The card had a bunch of different purposes. First, it majorly hinted that Nicol Bolas was going to be showing up in Hour of Devastation.
Second, it teased that the afterlife wasn't exactly what was being promised to the people of Naktamun, something that Hour of Devastation delivers with the revelation of the army of Eternals. Third, it lets the players know that a specific card, God-Pharaoh's Gift, was coming in Hour of Devastation. The card is being previewed today on another site and can be seen tomorrow in the Hour of Devastation Card Image Gallery.
The Other Three Gods
This tease was subtler. Numerous times in the story, it's made clear that there were once eight gods. As we only meet five of them in Amonkhet, it made a lot of players ask about the whereabouts of the other three gods. Obviously, Hour of Devastation pays that off in a big way, both with three new legendary creature cards and a major role in the story.
The most important things about teasers is that they create yet another connection between the large and small sets, helping the small set feel like an extension of the large set.
#6—Consider the Through-line of Your Perspective
The sixth and final point is the most complex, but also one of the most interesting things about Hour of Devastation design. Let's start with one of my design maxims: find the fun. What this means is that it's the role of a game designer to figure out what the most fun thing is about your game and make sure your game delivers on that fun thing. If the fun thing about your game is somebody is going to get a pie in their face, the game better both revolve around the threat of the pie and ultimately lead to someone getting a pie in the face.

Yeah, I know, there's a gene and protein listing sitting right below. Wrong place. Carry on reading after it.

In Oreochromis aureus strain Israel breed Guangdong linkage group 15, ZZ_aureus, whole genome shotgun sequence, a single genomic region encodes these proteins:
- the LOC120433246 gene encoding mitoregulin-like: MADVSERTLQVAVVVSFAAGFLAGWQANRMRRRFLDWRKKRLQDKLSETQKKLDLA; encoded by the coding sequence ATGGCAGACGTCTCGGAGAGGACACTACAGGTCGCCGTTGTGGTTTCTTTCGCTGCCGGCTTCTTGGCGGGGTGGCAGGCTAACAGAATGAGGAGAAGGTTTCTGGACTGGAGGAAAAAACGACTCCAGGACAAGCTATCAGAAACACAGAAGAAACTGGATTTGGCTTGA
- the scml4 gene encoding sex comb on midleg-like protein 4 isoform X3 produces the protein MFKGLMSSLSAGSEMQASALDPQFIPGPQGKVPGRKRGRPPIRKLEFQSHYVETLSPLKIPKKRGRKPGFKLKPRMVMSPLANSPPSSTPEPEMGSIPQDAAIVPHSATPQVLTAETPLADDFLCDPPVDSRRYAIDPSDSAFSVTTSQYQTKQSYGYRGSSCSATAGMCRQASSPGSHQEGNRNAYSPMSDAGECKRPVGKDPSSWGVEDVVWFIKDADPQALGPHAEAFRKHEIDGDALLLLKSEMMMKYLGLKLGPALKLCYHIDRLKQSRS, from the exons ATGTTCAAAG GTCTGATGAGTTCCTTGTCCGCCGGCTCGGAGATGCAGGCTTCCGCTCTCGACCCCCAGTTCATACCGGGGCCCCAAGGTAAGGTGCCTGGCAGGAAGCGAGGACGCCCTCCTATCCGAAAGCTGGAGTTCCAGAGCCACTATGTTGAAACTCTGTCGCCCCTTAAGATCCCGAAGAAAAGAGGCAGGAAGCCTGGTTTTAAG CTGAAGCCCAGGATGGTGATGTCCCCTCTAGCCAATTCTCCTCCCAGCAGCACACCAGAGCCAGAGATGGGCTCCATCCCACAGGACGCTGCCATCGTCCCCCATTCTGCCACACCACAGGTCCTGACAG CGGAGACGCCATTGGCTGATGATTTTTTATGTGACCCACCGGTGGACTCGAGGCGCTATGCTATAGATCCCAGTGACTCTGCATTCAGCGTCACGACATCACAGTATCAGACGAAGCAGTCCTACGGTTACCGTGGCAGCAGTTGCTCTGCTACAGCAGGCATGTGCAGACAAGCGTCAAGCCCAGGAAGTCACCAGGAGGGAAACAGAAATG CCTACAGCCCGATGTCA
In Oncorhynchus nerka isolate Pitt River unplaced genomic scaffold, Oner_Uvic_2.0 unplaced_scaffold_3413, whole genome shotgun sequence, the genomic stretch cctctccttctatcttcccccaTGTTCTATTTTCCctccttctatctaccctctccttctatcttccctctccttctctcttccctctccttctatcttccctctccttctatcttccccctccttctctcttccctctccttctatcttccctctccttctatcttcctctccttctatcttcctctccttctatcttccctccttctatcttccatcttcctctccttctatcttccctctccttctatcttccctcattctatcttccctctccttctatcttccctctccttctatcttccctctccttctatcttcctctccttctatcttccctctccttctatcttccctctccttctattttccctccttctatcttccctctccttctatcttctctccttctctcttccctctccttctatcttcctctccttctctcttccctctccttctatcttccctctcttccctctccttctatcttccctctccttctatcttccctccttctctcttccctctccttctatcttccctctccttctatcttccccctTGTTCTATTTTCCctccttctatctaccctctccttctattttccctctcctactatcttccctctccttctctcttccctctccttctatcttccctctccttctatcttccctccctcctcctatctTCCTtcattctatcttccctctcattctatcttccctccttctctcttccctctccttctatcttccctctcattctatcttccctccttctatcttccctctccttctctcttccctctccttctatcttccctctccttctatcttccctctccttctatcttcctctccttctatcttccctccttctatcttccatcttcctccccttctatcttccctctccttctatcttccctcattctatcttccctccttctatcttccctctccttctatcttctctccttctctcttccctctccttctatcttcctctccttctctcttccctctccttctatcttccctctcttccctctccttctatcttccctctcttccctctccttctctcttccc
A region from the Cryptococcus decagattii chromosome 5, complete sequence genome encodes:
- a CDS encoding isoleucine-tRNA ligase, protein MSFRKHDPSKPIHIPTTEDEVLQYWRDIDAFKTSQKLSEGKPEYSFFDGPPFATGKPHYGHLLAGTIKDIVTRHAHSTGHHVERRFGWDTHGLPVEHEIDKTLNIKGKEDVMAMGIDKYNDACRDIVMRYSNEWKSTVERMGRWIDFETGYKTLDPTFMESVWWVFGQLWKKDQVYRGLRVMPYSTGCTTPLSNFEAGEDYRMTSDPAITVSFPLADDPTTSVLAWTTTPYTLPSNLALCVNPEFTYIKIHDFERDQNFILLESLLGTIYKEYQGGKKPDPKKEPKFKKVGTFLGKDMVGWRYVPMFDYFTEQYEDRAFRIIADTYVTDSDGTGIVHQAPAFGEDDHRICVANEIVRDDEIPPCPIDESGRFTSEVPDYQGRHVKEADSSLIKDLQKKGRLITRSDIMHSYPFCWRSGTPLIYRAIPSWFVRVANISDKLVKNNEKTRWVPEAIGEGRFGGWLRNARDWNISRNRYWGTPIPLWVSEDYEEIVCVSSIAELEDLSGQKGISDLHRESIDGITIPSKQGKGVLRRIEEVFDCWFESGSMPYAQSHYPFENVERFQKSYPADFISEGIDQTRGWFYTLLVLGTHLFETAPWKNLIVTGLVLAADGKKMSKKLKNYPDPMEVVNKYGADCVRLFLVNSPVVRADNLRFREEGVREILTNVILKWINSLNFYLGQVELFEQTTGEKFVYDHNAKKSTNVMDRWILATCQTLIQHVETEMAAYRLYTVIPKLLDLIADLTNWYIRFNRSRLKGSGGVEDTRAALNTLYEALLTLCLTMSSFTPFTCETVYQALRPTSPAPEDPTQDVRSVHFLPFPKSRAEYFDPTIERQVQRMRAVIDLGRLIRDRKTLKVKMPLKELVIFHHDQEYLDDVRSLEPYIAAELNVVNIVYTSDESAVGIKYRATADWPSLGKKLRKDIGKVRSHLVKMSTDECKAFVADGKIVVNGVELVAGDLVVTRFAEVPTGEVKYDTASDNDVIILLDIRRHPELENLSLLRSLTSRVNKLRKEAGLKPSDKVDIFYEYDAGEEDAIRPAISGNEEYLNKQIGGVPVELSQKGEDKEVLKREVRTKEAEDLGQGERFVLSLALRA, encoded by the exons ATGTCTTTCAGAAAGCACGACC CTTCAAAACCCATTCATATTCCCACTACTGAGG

I bring this up because one of the things we realized very early in Hour of Devastation is that the fun in this story was on Bolas's side. Do you want to be the people watching the world tumble down around them, or do you want to be the one destroying the world?
Back during Dark Ascension design, I had focused on capturing the plight of the humans who were on the brink of destruction. It wasn't until Tom LaPille, the set's lead developer, pointed out that I was focusing on the scared humans rather than the awesome monsters that I was able to see my mistake. Well, we didn't want the same thing to happen again, so we went into the design trying to allow the player to have the perspective of Nicol Bolas.
This is why we shifted embalm into eternalize and added afflict. You're the one making the Eternals. It's why we gave you access to the three new Gods, all with destructive abilities. You're the one tearing down the city. It's why we gave you a Deserts-matter theme. You're the one who brought down the Hekma (the city's protective barrier).
While this perspective was fun, it created a disconnect. Amonkhet was all about you playing as the citizens of Naktamun. It didn't feel right ignoring their plight once you moved to the small set. We solved this problem by making sure we had cards that showed the citizens being heroic. Yeah, you were with Bolas destroying the city, but there was an obstacle, and that obstacle was the people fighting you every step of the way. Games naturally want obstacles, so using that to show the resistance of the people allowed us to create a through-line while also playing up the theme of Hour of Devastation.
Our Hour Is Almost Up
Last week, I spent a lot of time talking about how Hour of Devastation was different from Amonkhet. Today, I wanted to talk about how it was also the same. As you now know, we're moving away from small sets, so I thought it was important to capture some of the challenges unique to the large/small block structure before it's a thing of the past.
As always, I'm eager to hear your feedback both on today's column and Hour of Devastation. Does it both have its own sensibility while still feeling like part of the larger block? I'm curious what you think. You can write me an email or talk to me through any of my social media accounts (Twitter, Tumblr, Google+, and Instagram).
Join me next week as I start telling some card-by-card stories about Hour of Devastation.
Until then, may you learn to cackle properly as your plans to dominate your opponent come to fruition.
#446: 20 Lessons: Bluntness
#446: 20 Lessons: Bluntness
This podcast is the fourteenth in my 20-podcast series based on a GDC speech I gave in 2016 about 20 of the lessons I've learned designing Magic for 20 years. The lesson of this podcast is "Don't be afraid to be blunt."